Local Broadband Access: Primum Non Nocere or Primum Processi? A Property Rights Approach
Bruce M. Owen
Stanford Institute for Economic Policy Research (SIEPR)
Gregory L. Rosston
Stanford Institute for Economic Policy Research
Stanford Law and Economics Olin Working Paper No. 263
High-speed or "broadband" Internet access currently is provided, at the local level, chiefly by cable television and telephone companies, often in competition with each other. Wireless and satellite providers have a small but growing share of this business. An influential coalition of economic interests and academics have proposed that local broadband Internet access providers be prohibited from restricting access to their systems by upstream suppliers of Internet services. A recent term for this proposal is "net neutrality."
We examine the potential costs and benefits of such a policy from an economic welfare perspective. Using a property rights approach, we ask whether transactions costs in the market for access rights are likely to be significant, and if so, whether owners of physical local broadband platforms are likely to be more or less efficient holders of access rights than Internet content providers. We conclude that transactions costs are likely to be lower if access rights are assigned initially to platform owners rather than content providers. In addition, platform hardware owners are likely to be more efficient holders of these rights because they can internalize demand-side interactions among content products. Further, failure to permit platform owners to control access threatens to result in inadequate incentives to invest in, to maintain, and to upgrade local broadband platforms.
Inefficiently denying platform owners the ability to own access rights implies a need for price regulation; otherwise, there will be incentives to use pricing to circumvent the constraint on rights ownership. Price regulation is itself known to induce welfare losses through adaptive behavior of the constrained firm. The impact on welfare might produce a worse result than the initial problem, assuming one existed.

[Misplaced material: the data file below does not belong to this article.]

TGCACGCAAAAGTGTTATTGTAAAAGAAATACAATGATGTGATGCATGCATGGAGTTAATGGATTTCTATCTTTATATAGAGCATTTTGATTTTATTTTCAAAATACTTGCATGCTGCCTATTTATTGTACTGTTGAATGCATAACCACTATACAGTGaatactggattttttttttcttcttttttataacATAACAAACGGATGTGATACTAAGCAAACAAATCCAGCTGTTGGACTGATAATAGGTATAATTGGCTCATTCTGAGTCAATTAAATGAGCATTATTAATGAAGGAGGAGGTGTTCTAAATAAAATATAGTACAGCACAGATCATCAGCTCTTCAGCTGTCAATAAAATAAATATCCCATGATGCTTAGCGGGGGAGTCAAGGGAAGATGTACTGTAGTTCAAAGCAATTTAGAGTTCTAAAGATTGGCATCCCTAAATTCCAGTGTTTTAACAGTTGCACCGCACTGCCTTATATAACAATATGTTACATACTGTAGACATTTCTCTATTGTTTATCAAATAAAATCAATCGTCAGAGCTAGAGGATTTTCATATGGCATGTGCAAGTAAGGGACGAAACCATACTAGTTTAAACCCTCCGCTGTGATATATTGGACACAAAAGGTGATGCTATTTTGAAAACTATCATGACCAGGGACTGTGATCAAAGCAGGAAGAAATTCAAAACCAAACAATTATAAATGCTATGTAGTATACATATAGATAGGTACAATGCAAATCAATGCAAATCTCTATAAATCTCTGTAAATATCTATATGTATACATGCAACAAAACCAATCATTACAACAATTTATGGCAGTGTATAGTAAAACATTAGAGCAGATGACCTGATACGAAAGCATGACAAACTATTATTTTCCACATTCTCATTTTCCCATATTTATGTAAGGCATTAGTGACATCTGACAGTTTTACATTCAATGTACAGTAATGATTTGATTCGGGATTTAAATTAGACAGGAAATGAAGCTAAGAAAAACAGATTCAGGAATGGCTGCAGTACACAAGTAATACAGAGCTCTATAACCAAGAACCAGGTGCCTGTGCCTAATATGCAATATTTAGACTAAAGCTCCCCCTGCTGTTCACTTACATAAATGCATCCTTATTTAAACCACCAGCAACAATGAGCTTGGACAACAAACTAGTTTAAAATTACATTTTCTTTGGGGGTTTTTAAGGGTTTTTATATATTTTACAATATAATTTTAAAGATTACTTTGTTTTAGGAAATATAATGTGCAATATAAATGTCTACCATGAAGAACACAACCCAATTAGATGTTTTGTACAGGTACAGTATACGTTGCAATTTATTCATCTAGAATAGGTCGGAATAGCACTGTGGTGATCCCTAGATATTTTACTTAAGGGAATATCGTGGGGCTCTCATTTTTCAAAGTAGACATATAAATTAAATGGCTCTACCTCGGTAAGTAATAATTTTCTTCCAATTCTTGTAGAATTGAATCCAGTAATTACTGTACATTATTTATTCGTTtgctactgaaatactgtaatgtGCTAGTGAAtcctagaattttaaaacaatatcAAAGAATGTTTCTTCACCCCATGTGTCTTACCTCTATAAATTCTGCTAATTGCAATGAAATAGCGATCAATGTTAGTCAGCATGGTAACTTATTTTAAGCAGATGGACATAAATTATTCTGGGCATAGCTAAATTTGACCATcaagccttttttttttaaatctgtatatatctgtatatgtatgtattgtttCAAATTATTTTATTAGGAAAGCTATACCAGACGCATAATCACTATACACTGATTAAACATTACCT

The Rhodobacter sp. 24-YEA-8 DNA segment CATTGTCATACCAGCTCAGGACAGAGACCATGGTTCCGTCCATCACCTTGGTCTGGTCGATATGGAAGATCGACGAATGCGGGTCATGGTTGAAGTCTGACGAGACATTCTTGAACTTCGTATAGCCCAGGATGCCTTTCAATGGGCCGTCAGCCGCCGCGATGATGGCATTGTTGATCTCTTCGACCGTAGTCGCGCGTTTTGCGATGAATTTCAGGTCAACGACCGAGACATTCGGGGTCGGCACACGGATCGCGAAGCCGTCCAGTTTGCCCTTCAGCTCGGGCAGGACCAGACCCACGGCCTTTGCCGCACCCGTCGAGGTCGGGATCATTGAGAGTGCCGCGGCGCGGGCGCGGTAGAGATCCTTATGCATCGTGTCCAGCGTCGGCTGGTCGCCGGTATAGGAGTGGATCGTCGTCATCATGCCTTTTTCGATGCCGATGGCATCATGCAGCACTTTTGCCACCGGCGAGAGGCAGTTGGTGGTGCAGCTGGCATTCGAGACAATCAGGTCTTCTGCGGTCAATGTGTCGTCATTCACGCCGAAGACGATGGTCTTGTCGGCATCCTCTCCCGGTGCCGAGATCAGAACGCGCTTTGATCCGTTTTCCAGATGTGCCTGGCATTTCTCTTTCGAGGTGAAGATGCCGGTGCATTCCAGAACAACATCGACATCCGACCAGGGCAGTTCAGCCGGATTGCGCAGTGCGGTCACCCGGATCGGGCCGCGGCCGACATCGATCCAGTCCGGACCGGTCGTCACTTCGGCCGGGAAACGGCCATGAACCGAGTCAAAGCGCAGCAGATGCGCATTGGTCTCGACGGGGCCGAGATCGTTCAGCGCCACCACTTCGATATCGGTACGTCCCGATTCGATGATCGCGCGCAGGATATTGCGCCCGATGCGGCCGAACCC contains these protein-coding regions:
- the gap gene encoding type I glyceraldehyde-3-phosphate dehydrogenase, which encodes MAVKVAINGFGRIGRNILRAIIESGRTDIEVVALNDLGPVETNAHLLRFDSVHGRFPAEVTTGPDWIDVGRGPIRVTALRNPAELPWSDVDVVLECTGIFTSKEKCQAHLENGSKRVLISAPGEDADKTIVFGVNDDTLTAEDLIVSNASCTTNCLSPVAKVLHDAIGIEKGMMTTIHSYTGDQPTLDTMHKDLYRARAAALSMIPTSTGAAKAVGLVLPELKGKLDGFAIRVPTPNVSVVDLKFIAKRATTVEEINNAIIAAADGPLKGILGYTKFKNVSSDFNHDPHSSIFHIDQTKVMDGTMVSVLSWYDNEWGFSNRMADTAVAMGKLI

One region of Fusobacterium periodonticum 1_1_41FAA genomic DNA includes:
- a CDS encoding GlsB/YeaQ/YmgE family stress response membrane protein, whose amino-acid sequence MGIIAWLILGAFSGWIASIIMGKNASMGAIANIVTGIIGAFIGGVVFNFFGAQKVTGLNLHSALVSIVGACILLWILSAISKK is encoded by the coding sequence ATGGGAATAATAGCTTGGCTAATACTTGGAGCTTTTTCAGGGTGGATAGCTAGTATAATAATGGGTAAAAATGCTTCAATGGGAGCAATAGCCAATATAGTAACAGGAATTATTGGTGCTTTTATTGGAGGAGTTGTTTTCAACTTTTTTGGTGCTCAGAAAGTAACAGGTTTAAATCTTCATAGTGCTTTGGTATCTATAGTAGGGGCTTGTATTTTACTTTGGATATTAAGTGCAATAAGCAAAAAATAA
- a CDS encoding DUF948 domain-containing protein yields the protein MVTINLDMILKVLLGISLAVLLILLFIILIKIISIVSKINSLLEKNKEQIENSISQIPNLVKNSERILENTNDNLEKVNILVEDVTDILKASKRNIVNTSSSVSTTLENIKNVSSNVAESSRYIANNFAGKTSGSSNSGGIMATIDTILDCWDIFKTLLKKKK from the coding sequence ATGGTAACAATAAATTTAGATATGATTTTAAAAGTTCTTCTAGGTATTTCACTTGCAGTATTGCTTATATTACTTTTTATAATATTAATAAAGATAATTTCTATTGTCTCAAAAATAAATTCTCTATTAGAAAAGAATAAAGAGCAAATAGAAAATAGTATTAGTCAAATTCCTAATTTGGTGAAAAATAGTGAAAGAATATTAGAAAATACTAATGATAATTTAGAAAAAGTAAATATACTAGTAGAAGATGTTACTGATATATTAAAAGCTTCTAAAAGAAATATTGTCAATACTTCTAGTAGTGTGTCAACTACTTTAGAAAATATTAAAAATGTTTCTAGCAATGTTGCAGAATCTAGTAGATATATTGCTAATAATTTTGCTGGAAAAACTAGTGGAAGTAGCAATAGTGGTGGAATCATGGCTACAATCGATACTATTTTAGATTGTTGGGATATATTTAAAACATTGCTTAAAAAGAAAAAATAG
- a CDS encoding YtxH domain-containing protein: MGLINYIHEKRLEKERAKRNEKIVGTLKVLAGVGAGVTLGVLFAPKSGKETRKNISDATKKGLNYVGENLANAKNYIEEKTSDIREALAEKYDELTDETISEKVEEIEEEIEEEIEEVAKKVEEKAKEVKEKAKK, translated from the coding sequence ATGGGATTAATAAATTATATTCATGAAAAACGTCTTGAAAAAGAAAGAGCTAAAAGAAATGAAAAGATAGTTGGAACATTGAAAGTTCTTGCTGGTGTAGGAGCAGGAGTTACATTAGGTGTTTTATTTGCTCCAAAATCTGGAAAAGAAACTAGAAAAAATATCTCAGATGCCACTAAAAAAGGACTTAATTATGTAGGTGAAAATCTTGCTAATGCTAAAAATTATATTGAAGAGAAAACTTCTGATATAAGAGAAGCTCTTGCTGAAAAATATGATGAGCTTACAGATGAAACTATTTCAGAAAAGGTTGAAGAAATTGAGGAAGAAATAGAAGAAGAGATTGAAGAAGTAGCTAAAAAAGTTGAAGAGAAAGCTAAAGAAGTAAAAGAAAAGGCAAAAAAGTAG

Much of the academic interest in net neutrality arises from the belief that the open architecture of the Internet under current standards has been responsible for its remarkable success, and a wish to preserve this openness. We point out that the openness of the Internet was an unintended consequence of its military origins, and that other, less open, architectures might have been even more successful. A policy of denying platform owners the ability to own access rights could freeze the architecture of the Internet, preventing it from adapting to future technological and economic developments.
Finally, we examine the net neutrality issue from the perspective of the "essential facility doctrine," a tool of the common law of antitrust. The doctrine establishes conditions under which federal courts will mandate access by competitors to the monopoly platform of a vertically-integrated firm. Because local broadband Internet access is not today a bottleneck monopoly (there are several competitors and the market is at an early stage of development), the essential facilities doctrine would not permit reassignment of access rights from platform owners to competitors. We conclude that "net neutrality" is a welfare-reducing policy proposal.
Number of Pages in PDF File: 39
Keywords: Broadband, Internet access, net neutralityworking papers series
Date posted: August 5, 2003
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